• Vincenzo Nibali (Astana) didn't always make headlines for the right reasons in 2015 (AAP)Source: AAP
As the cycling season calms down, and athletics takes the lime light for doping scandals, here’s a look back at what caused the most outrage in the peloton in 2015.
Jamie Finch-Penninger

Cycling Central
16 Nov 2015 - 11:09 AM  UPDATED 16 Nov 2015 - 1:29 PM


This was one of the main talking points of the Giro d’Italia, at least for Australians. Pink jersey contender, Richie Porte who was riding for Sky at the time, punctured in the final run to the line on a sprint stage. With no team-mates around to assist, Porte accepted a wheel from fellow Australian, Simon Clarke (Orica-GreenEDGE).

Porte lost over a minute as he failed to make it back to the peleton, then was docked an additional two minutes by race officials for receiving illegal assistance from a rider not on his team.

Collusion has been a problem in cycling in the past, most notably with the big nations preferring to help a rider of their own nationality if there’s an outsider in the running to win a major race. On the other hand, a blind eye has often been turned to riders who have suffered from a mechanical and are behind the race through no fault of their own.


There weren’t too many doping cases throughout the season, which was refreshing. Giampaolo Caruso (Katusha) and Lloyd Mondory (AG2R) were the biggest names caught for EPO use and the resulting sanctions will probably end their careers.

The Androni Giocattoli-Sidermec team was suspended for 30 days after recording two positive tests with Davide Appollonio and Fabio Taborre. This was due to a new rule instituted by the Union Cycliste Internationale (UCI) at the start of the year, in response to the doping controversy at Astana, where five positives were recorded in the back end of 2014.

Astana continued to court controversy after starting Lars Boom at the Tour despite low cortisol levels, forbidden by the Movement for Credible Cycling (MPCC), an organisation which the team decided to leave rather than comply by its rules. The whole thing leaves a rather sour taste for cycling fans who want to believe in the results they witness on the road.

Team tow-trucks

Sticking with the Astana theme, one of the most lasting memories of the season was when Vincenzo Nibali received a tow from his team car in the Vuelta a Espana. He had been caught up in a crash, as had a number of others, and they were working to get back on. When it became clear that they weren’t making any headway in crossing the gap, Nibali grabbed onto the team car and it rocketed him across to the peloton, leaving the riders behind Nibali swearing and throwing the hands up in the air.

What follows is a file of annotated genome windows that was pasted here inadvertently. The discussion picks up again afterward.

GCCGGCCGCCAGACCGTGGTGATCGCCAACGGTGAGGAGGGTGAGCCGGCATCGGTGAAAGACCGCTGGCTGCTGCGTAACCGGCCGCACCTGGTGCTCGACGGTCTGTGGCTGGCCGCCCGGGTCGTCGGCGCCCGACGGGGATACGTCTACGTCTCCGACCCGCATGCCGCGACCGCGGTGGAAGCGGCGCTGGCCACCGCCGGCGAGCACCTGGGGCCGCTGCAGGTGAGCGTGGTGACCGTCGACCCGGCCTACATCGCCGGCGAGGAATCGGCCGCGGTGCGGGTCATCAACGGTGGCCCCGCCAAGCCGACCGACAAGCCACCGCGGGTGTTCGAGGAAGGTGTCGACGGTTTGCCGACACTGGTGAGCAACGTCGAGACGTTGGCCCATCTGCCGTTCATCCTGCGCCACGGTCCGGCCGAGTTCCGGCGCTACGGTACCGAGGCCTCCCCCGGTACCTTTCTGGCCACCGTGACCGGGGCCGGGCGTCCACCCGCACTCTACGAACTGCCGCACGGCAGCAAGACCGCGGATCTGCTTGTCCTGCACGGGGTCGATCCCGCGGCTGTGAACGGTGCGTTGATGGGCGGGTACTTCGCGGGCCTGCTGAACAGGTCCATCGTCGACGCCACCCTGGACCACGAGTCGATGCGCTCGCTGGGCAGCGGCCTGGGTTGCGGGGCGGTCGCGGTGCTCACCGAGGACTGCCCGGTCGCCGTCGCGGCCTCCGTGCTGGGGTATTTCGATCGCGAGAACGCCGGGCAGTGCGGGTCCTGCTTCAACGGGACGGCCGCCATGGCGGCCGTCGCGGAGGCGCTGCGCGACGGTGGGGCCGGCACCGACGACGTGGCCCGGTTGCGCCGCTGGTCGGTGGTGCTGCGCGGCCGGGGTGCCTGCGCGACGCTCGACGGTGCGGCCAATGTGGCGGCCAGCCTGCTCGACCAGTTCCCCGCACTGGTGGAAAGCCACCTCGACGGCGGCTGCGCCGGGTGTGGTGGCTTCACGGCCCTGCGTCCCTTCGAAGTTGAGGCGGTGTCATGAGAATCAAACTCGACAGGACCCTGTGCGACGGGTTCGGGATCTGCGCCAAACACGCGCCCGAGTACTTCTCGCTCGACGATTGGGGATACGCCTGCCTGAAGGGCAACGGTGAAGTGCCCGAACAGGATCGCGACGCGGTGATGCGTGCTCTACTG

Nibali was thrown out of the race once footage emerged of the incident. He wasn’t the only one guilty of such antics. Eduardo Sepulveda of Bretagne-Seche was kicked off the Tour de France when in the top 20 after suffering a mechanical and hitching a ride about 100 metres up the road to get a spare bike.

Safety vs sanity

Another incident that had many questioning riders' sanity was the train crossing debacle at Paris-Roubaix. The gates closed as the peloton was going through. Some riders continued riding over the crossing after the gates were down and the train was only seconds away. The peloton reformed and it had zero impact on the race, which made the riders’ decisions look all the more silly.

Another episode of safety negligence happened at the Vuelta al País Vasco where two metal poles remained in the way of riders after the final corner into the home straight of a sprint stage. Peter Stetina (BMC) was the worst affected, his season was essentially over after he was nearly impaled.

Shimano received terrible publicity during the spring classics when two of their neutral support vehicles were involved in taking riders out at the Tour of Flanders. Then it was the motorbikes’ turn later in the year. Peter Sagan (Tinkoff-Saxo) was hit during the Vuelta a Espana while on track to win the sprinters' jersey and Greg Van Avermaet (BMC) got taken out in the Clasica San Sebastian while he was in the race-winning position.

The aftermath

Crashes are inevitable, but some of these were clearly avoidable. On the upside, positive conclusions were made in the aftermath of a lot of these incidents. Dopers continue to be caught and punished and the signposting of race hazards has improved markedly after the Vuelta al País Vasco debacle. A relatively quiet year for scandalmongers in the end.